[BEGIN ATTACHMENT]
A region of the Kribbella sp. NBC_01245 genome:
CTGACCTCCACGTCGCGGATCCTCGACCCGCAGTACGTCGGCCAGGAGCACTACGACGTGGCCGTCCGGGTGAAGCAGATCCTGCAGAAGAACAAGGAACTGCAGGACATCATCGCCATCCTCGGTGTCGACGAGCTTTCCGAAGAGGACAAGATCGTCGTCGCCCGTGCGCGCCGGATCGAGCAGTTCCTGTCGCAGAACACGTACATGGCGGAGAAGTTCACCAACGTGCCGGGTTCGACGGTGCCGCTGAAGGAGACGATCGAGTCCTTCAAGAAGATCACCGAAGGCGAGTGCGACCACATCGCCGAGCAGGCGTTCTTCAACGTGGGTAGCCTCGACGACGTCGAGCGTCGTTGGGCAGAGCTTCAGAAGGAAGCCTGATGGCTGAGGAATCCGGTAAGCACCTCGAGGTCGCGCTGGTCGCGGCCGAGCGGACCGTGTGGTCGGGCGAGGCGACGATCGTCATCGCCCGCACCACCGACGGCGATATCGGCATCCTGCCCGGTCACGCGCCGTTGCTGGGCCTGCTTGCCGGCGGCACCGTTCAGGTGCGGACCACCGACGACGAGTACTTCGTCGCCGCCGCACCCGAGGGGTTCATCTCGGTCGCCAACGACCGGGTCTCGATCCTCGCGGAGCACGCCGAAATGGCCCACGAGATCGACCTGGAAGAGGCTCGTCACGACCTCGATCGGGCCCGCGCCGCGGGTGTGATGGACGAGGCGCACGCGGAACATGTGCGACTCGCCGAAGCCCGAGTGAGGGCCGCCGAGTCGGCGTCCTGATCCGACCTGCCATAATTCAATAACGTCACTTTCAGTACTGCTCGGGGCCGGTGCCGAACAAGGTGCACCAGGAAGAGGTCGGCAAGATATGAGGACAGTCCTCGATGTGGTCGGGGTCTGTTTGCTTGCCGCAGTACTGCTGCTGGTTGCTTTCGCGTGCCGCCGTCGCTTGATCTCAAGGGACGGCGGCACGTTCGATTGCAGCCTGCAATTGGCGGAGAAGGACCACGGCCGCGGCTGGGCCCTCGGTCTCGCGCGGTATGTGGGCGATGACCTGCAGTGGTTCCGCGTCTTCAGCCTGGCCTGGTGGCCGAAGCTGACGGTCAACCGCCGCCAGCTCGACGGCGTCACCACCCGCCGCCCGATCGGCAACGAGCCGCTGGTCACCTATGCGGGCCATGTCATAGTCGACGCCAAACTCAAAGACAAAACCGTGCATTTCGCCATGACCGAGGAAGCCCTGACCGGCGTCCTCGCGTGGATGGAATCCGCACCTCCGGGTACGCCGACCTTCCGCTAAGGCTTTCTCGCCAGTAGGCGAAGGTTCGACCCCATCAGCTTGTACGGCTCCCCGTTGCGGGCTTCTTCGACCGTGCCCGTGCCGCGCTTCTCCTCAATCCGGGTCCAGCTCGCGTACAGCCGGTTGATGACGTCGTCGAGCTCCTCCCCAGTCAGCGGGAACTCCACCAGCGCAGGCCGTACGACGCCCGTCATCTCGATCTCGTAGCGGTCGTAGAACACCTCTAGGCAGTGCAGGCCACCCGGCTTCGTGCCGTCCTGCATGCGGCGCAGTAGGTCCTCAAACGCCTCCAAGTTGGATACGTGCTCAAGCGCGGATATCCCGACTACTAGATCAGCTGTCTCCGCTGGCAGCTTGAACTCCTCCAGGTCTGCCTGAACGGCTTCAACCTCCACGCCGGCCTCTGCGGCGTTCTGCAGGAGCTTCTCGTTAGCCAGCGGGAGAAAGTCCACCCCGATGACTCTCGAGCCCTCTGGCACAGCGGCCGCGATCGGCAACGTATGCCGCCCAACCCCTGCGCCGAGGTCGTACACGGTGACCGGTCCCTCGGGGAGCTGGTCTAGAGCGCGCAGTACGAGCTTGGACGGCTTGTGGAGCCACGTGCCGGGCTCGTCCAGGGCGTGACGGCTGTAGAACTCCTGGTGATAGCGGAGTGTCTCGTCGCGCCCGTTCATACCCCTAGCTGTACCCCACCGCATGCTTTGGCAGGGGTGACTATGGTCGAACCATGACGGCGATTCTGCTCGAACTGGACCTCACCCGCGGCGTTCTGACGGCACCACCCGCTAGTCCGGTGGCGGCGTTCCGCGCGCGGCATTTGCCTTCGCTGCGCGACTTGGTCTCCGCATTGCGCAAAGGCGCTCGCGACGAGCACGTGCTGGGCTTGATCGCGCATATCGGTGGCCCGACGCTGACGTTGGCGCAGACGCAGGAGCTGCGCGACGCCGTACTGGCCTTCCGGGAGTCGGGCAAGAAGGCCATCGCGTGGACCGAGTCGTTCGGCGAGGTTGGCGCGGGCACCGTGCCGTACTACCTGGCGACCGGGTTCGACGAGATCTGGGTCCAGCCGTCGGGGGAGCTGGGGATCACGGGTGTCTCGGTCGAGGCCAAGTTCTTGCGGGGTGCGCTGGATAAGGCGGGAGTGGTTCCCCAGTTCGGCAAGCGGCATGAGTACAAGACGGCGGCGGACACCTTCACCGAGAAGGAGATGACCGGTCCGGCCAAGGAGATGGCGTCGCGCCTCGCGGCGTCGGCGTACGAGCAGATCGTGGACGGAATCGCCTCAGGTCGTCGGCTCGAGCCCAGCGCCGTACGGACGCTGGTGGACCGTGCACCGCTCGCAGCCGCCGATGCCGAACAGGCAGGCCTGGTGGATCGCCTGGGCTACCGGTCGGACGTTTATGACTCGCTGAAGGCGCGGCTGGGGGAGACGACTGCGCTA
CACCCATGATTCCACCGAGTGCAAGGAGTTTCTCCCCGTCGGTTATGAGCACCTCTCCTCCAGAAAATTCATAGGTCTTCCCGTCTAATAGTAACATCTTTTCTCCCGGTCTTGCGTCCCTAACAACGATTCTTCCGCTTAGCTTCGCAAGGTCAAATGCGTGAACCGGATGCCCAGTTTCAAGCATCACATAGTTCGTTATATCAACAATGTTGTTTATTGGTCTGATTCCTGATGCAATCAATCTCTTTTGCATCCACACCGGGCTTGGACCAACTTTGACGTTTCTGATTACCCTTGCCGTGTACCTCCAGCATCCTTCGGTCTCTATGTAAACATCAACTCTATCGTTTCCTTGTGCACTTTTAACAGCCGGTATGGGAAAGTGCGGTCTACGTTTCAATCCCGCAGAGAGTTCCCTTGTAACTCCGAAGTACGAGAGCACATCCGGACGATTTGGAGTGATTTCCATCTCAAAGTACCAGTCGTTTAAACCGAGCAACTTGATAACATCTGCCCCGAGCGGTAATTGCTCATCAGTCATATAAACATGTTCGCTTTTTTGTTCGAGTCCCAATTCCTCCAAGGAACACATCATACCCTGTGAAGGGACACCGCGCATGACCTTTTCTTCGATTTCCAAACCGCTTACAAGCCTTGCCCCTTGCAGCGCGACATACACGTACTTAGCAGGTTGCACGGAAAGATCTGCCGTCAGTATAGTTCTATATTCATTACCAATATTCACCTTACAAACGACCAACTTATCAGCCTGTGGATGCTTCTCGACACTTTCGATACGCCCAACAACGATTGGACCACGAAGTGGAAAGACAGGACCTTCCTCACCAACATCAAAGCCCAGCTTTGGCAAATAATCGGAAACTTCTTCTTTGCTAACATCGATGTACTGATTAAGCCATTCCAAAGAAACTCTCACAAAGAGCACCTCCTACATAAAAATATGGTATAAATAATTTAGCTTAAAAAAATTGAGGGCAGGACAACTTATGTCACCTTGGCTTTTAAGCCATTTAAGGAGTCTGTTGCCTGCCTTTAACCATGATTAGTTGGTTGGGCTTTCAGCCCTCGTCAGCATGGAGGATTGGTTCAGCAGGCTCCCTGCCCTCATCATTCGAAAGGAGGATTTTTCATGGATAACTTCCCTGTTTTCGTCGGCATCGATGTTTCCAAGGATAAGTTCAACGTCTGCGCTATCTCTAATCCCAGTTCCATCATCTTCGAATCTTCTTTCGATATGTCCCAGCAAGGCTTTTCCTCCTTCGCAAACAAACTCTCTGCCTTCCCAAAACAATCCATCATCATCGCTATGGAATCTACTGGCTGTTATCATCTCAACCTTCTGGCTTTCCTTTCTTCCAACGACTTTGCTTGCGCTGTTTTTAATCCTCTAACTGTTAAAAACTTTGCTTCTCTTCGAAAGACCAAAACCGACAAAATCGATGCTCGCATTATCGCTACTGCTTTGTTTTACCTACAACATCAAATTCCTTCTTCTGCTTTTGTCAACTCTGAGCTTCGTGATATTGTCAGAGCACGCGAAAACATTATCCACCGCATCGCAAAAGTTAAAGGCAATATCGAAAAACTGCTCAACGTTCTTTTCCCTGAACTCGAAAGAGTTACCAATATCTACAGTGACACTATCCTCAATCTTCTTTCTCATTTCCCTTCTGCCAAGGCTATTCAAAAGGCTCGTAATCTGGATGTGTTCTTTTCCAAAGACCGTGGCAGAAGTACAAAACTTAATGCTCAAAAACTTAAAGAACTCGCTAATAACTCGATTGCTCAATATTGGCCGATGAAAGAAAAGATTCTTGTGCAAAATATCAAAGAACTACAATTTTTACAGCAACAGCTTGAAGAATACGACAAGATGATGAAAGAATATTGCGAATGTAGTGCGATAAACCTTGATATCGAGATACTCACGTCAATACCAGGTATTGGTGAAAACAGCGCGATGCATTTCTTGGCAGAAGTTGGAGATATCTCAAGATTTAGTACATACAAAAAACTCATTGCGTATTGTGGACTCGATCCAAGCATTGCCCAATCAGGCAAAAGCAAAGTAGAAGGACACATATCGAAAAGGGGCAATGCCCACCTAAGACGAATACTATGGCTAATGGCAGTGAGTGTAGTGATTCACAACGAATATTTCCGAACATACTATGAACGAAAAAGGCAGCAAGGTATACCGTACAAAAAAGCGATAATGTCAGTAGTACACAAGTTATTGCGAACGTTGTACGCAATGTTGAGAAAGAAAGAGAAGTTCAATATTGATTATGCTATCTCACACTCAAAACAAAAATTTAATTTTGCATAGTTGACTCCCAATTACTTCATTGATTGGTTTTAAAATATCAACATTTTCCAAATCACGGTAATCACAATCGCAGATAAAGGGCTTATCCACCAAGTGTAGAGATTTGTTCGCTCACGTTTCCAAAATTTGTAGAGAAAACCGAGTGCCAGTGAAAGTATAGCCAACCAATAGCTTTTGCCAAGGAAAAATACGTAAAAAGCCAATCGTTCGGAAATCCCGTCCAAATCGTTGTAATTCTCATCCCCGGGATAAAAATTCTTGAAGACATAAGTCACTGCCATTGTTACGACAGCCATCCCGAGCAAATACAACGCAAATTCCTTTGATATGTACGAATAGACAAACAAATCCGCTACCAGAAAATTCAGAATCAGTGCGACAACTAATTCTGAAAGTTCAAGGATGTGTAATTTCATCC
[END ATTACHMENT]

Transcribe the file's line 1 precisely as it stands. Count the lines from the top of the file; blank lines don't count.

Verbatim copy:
A region of the Kribbella sp. NBC_01245 genome: